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Screen to Scene: Dialogue

By ELLE RUSH

As a writer, my biggest distraction is the television.  If I’m going to give into my greatest weakness, the least I can do is multi-task.  Story is story and writers know you can use steal from anywhere.

If you are going to watch television, go for the good stuff.  “Storage Wars” is addictive as all get-out but you aren’t going to get anything out of it except an annoying habit of saying “Yuuuuup!”

Don’t say that.

Dialogue is an integral part of your story.  What your characters say, what they don’t say, and how they may or may not say it speaks volumes.  So instead of reality television, spend an hour with one of these masters.

Aaron Sorkin: Sports Night, The West Wing, Studio Sixty on the Sunset Strip, and coming soon (and can I say how excited I am), The Newsroom.  Take a look at this exchange:

President Josiah Bartlet: [Before the State of the Union, Bartlet is counseling a cabinet member on what to do in the event of a terrorist attack] You got a best friend?
Roger: Yes, sir.
President Josiah Bartlet: Is he smarter than you?
Roger: Yes, sir.
President Josiah Bartlet: Would you trust him with your life?
Roger: Yes, sir.
President Josiah Bartlet: That’s your Chief of Staff.

What did you learn about President Bartlet? He told the audience all about himself, his philosophies and his politics.  He also offered good advice, counselled a colleague, complimented a friend and made a self-depreciating joke.  Pretty good for four short lines.

Joss Whedon: Buffy the Vampire Slayer, Angel, Firefly, Dollhouse, and in theaters soon The Avengers.  The man is so good that after receiving a ton of compliments on his dialogue style, he wrote a Buffy episode called “Hush” (where the characters spend half the show without their voices) as a personal challenge just to see if he could do it.  And then he wrote a musical episode.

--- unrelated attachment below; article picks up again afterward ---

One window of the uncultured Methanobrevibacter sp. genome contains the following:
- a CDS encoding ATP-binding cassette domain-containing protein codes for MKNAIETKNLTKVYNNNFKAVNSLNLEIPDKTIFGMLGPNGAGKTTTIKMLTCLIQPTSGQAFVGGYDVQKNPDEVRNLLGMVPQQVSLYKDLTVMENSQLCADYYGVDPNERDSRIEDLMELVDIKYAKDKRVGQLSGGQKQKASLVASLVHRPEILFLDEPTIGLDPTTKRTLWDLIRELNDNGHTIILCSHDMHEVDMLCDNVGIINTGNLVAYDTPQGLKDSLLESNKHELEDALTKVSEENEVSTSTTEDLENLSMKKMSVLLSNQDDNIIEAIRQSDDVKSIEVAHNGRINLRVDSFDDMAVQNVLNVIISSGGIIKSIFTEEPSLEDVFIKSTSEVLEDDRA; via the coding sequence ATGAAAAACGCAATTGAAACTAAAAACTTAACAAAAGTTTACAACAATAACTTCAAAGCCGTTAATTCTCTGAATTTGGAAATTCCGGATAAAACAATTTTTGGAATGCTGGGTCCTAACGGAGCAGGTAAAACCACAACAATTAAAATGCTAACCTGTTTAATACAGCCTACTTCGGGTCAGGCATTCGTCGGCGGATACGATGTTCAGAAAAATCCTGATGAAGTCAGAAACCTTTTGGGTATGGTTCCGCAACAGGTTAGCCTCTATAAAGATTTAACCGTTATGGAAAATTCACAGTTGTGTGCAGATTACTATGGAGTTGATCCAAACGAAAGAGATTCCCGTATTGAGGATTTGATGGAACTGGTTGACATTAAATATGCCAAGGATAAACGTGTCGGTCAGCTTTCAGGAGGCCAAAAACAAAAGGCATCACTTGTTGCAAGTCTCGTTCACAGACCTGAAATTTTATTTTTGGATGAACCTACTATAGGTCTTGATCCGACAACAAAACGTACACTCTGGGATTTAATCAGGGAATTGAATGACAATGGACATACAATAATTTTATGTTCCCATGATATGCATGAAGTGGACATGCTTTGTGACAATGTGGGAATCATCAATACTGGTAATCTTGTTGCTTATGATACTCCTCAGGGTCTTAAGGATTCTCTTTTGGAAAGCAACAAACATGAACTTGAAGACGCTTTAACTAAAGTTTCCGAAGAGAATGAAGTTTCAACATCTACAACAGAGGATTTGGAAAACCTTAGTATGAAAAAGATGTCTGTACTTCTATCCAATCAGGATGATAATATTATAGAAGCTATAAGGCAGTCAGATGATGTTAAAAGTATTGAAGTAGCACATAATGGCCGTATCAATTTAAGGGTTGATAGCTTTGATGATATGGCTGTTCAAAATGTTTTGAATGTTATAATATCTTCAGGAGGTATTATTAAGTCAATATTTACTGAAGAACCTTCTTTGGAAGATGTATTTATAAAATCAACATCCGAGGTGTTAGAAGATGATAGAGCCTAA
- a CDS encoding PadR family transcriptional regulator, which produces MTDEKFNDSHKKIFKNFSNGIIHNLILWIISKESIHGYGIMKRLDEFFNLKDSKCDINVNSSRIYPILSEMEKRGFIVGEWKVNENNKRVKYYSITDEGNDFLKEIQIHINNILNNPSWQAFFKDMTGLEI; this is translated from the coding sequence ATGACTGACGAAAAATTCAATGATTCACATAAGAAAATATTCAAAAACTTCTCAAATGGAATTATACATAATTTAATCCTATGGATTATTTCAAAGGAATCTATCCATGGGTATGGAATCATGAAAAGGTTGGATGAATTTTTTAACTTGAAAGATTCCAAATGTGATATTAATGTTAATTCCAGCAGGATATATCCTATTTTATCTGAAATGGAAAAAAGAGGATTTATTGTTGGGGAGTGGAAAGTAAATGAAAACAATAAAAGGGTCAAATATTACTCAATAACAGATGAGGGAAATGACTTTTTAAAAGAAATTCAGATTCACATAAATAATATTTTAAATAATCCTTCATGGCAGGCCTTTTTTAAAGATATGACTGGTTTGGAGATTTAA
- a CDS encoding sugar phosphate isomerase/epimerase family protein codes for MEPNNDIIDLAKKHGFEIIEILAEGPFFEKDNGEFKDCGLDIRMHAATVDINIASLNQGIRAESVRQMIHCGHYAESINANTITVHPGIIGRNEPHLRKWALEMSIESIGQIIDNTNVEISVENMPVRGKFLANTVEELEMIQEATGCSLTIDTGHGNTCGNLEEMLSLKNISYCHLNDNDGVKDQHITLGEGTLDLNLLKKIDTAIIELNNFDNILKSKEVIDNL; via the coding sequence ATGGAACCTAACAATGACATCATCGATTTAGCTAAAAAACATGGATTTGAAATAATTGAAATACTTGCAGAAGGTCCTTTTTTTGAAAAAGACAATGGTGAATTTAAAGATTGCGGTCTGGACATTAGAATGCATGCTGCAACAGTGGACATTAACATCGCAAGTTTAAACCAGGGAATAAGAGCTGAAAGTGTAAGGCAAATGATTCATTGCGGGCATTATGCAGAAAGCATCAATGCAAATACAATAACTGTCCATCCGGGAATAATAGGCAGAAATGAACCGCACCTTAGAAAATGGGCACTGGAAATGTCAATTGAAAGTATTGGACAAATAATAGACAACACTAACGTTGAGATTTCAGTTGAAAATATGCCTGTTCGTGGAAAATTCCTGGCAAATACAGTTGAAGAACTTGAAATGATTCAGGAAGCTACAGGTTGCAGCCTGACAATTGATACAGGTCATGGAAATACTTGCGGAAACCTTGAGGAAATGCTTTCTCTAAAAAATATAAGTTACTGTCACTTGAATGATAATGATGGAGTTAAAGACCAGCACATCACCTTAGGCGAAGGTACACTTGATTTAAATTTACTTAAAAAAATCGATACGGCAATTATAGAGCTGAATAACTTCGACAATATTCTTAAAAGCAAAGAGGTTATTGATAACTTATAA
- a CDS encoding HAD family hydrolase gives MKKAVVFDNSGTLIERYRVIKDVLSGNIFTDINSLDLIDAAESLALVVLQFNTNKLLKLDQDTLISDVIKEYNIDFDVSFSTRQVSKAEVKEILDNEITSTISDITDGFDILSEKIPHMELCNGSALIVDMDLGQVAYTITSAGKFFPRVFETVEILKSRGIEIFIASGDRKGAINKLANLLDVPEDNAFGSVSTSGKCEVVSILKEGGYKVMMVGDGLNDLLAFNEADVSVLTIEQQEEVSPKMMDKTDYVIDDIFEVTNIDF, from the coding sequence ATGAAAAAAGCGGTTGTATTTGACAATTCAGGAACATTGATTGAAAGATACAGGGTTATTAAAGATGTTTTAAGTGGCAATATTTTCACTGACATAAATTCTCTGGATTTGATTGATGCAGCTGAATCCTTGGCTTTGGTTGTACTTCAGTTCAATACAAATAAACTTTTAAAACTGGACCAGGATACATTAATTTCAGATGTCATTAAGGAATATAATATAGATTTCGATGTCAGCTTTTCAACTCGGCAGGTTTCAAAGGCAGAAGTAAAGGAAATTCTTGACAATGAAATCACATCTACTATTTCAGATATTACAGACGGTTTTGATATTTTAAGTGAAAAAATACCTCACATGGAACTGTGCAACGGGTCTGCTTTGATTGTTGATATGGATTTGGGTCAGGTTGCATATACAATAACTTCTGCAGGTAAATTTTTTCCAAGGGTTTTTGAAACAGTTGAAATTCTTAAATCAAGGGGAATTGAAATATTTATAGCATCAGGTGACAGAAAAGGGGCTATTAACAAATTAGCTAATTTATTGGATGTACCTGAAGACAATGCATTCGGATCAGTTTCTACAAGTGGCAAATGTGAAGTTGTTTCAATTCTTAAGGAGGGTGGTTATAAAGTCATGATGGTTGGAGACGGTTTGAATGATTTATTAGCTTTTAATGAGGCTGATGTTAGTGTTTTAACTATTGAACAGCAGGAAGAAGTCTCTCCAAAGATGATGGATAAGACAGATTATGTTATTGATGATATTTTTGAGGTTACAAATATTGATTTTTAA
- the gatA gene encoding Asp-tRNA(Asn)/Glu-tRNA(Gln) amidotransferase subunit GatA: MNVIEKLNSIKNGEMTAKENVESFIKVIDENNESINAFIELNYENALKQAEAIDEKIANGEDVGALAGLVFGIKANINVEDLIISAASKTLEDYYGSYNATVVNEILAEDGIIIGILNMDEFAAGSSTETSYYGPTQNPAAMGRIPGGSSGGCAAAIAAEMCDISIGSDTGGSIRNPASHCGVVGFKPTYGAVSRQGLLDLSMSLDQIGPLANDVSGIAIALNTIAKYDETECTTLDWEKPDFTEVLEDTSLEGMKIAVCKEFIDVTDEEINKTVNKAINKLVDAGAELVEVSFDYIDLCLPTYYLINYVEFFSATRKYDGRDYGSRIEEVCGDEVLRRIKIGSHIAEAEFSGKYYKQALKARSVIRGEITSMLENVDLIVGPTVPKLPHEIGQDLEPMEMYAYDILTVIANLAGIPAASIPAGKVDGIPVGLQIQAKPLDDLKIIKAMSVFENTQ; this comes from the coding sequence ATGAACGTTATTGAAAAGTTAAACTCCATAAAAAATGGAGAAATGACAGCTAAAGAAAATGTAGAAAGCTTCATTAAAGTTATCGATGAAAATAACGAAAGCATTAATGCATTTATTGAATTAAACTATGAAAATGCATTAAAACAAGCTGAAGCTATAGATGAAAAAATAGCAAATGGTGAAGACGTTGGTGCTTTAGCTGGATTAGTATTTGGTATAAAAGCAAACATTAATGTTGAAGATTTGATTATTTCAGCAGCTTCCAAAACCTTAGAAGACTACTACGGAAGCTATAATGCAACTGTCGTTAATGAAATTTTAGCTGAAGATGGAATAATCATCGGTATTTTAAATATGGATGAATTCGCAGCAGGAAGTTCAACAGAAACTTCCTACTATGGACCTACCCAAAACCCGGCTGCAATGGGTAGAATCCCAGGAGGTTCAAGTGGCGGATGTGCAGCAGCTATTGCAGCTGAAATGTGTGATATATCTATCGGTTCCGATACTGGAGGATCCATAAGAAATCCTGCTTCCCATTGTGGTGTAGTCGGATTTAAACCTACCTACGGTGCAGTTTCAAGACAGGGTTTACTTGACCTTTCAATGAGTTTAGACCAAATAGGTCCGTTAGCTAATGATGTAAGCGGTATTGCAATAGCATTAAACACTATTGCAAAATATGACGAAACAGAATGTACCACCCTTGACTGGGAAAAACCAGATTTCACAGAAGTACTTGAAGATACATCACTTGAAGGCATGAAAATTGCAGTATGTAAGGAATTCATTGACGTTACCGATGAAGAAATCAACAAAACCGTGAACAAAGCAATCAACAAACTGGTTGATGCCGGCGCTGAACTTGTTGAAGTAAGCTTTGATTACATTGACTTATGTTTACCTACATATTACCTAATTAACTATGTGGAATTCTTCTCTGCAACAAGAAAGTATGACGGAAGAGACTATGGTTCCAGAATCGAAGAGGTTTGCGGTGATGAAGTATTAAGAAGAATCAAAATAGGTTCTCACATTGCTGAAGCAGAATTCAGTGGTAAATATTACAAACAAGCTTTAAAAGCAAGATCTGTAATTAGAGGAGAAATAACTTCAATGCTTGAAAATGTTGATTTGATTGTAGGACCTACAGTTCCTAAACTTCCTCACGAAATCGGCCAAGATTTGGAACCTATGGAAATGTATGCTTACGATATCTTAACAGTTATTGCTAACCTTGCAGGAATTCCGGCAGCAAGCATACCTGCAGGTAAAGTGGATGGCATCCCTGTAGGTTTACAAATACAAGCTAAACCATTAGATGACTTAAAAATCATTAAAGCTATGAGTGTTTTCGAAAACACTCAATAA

Giles: There’s a certain, um, dramatic irony attached to all this. A synchronicity that borders on-on predestination, one might say.
Buffy: Fire bad. Tree pretty.

From an eloquent British observation to a valley-girl “shut up” in two lines.  Does it leave you with any questions about the speakers?  Everything you need to know about their relationship is right there.

There are some significant differences when it comes to screenwriting and novel writing when it comes to dialogue.  Here are three:

Accents are a big one.  Zee French accent iz very sharming, no?  It sounds sexy but it reads like a nightmare.  One technique is to use an accent liberally in the first chapter where the character appears and then cut back drastically after that, as the readers will know that the character has it and they only require an occasional reminder.  It is easy to overuse an accent.  Personally it drives me nuts when I have to stop, go back, and read a line out loud to figure out what a character is saying. Anything that pulls the reader out of your story is bad!

Another difference is that television is about 20% show and 80% tell when it comes to storytelling, meaning that the medium is designed to allow the audience to get more than three quarters of the information they need from auditory clues in case they aren’t watching the screen. Consider how many times you are distracted during a show but can follow the plot from what the characters are saying.  Sometimes buddy banter is simply for fun because the real purpose of the scene is behind the speakers on the screen, but a majority of the time it provides the audience with the needed information. (For the record, movies are said to be about 90% visual input.  Think about it:  long musical montages, close-ups on objects, car chases.  You have to pay more attention to movies.)  Since books don’t have camera angles, make your dialogue count.  It has to reveal something, even if that something as simple as characterization.

Finally, books aren’t real life.  They just need to sound like it.  Here’s an exercise.  Record a conversation at a coffee shop.  Then transcribe it word for word.  That is how people actually talk.  Ums, ahs, likes, and broken sentences reign.  You also don’t need all the pleasantries and small talk unless it serves a secondary purpose.  We can fill in the blanks.  Just get to the story.

So go ahead, get your weekly fix from the boob tube.  But if you’re not writing, at least be watching something worthwhile.  Jersey Shore kills brain cells.


ELLE RUSH is from Winnipeg, Manitoba, Canada, but has already travelled enough to fill up her third passport. She loves stories so much that English was not enough for her, so in addition to a screenwriting degree, she got a Bachelor of Arts degree in Spanish and French in addition to studying Latin and German. Most recently, she is starting to learn Italian and Japanese. She has flunked poetry in every languages she’s ever taken. Follow her on her website at www.ellerush.com or on twitter @elle_rush